Although it was only published last year, this particular title is one that I have been hearing about for the past few months. I felt fortunate that I was able to find it at our local public library here in Frankfort and that it wasn't checked out. It's only 190 pages, so it didn't take long to finish reading.
After breezing through the preface of the book I was pretty skeptical that the author would be able to put together a quality historical account based on only five letters from Louisville, Kentucky slaveowner Fanny Thurston (later Ballard) to her escaped slave Cecelia (later Holmes, later Larrison).
The story began when on a vacation trip to Niagara Falls in 1846 with Fanny and her father, Cecelia (15 years old at the time) took advantage of her closeness to Canada, slipped away and crossed the river to freedom. There wasn't much that the Thurstons could do about it since Canada was not obligated to return fugitive slaves.
Cecelia eventually moved to Toronto and married, but her husband soon died. In 1861 she then moved to Rochester, New York where she married again. This husband joined a white Civil War regiment as a cook and served to the end of the war. After the Civil War Cecelia and her husband moved to Louisville to be with Cecelia's mother who had remained a slave for the Thurstons and Ballards, but was now free. Fanny, of course, had grown up too. She married Andrew Jackson Ballard, a Louisville attorney, two years after Cecelia ran away, and then in the 1850s the Ballards had five children.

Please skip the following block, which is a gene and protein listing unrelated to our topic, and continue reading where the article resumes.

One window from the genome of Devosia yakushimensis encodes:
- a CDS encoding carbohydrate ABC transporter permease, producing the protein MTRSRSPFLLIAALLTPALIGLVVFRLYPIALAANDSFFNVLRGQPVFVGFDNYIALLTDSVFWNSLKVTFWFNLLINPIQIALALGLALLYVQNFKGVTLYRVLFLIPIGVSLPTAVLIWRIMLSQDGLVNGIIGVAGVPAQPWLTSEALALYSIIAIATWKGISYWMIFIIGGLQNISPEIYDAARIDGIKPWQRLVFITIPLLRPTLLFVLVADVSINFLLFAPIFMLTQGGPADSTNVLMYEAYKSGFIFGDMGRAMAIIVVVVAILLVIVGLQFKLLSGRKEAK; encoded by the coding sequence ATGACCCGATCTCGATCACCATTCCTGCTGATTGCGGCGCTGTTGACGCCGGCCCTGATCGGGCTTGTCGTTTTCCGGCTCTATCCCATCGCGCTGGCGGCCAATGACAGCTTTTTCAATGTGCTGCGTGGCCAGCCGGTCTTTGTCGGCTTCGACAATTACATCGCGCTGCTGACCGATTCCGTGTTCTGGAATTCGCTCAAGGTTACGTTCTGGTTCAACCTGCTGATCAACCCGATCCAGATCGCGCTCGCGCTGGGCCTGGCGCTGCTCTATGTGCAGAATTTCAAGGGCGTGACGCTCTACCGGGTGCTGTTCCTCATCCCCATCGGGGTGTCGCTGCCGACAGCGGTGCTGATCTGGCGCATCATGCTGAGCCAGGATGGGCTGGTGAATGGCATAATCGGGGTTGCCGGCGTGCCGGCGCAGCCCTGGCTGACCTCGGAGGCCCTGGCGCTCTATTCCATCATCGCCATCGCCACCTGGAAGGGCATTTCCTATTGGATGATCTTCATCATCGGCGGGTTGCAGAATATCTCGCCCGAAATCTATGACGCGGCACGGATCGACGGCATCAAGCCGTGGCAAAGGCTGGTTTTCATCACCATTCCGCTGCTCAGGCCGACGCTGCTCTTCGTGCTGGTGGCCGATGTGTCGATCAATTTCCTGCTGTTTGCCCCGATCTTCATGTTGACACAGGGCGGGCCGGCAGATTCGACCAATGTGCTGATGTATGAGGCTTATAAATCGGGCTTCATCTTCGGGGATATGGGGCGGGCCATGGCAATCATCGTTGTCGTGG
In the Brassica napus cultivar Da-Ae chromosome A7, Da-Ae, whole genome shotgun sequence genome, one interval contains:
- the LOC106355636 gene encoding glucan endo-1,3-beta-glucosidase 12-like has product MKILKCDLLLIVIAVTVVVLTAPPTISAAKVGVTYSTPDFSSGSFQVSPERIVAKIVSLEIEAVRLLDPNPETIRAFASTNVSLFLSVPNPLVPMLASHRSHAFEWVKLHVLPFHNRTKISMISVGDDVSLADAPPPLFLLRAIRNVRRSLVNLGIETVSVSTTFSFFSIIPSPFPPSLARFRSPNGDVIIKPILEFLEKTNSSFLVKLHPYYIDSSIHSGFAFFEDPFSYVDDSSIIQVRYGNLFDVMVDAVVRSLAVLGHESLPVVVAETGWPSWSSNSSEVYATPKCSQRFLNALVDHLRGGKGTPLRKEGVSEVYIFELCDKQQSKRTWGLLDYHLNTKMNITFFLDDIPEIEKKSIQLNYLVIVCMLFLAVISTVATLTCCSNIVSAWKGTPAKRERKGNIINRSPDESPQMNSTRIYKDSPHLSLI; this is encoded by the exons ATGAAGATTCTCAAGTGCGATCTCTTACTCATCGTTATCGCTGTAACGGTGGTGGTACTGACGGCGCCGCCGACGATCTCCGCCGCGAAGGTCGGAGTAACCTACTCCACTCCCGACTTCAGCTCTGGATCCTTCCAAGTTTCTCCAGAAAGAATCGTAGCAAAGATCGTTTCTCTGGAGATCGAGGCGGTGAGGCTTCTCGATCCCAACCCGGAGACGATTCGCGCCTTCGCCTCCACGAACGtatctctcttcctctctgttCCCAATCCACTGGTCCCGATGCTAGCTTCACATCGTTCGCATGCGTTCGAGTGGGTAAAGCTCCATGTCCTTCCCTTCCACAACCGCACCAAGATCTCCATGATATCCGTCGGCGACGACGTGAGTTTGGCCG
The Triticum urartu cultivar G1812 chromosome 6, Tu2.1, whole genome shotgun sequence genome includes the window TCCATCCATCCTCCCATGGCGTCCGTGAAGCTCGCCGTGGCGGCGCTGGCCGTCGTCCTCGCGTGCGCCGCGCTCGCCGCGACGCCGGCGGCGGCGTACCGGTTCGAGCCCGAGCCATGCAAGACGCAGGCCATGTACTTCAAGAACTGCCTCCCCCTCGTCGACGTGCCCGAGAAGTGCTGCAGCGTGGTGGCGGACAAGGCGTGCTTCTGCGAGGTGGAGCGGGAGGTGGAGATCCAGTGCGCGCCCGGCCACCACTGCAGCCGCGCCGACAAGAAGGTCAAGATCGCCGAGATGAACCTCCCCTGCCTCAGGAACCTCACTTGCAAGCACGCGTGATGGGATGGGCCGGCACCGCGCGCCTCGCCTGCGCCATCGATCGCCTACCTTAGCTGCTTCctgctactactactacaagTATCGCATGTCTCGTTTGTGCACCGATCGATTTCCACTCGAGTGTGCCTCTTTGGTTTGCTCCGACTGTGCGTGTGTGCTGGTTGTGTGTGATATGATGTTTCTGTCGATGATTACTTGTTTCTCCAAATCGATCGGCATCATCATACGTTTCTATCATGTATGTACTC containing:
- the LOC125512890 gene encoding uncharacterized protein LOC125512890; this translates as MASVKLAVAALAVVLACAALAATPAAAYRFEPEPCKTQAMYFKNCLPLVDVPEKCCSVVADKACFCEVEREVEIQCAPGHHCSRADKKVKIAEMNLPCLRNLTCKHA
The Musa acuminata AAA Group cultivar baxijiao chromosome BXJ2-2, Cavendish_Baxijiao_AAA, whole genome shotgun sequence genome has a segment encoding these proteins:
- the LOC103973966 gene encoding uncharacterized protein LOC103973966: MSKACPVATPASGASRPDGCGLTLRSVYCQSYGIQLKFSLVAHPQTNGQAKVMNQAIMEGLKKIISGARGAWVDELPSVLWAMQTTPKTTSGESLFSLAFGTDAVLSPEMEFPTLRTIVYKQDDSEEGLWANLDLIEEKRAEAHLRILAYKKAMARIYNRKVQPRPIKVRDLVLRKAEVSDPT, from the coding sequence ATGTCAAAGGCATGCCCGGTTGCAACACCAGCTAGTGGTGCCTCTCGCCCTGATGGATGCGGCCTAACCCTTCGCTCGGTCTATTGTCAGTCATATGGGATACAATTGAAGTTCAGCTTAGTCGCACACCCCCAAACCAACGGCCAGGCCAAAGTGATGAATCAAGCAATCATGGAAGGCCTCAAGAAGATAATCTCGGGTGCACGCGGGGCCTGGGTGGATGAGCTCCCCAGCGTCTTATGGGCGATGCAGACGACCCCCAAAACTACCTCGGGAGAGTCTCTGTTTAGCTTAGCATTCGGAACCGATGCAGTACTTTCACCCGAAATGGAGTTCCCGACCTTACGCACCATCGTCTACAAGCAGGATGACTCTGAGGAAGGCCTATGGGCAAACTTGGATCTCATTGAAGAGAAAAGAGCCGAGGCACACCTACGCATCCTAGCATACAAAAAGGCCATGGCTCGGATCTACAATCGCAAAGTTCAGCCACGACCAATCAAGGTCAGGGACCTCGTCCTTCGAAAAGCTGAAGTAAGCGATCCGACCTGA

Having so few letters to construct his story around, the author made good use of other primary sources such as city directories, census and tax records. Also, the author benefited from having a short explanatory article that Fanny's son had left in his papers that filled in some cracks in the documented record. This son was Rogers Clark Ballard Thurston, who had a deep interest in history and eventually became the president of the Filson Club (now Filson Historical Society).
The five letters came into Rogers Clark Ballard Thurston's hands when Cecelia in 1899, needing some financial assistance. When Cecilia's husband suddenly disappeared (possibly drowned) and she had difficulty collecting his Civil War pension, she needed money badly and offered to sell them to Thurston. He eventually donated his papers, which included these letters, to the Filson, where remain are today.
Having so little to go on, the author did have to speculate and infer to a certain degree, but I was pleased that at least he made sure to explain why when he did so. I found his chapter on the Civil War in Louisville especially interesting. The story of Fanny's father as a boy witnessing his father being killed in a cornfield by a slave with a knife (around 1800) was fascinating too. No doubt that legacy left an lasting impression on his descendants and shaped their impressions of African Americans.
On a scale of one to five, I give it a 4, so do like I did, check it out.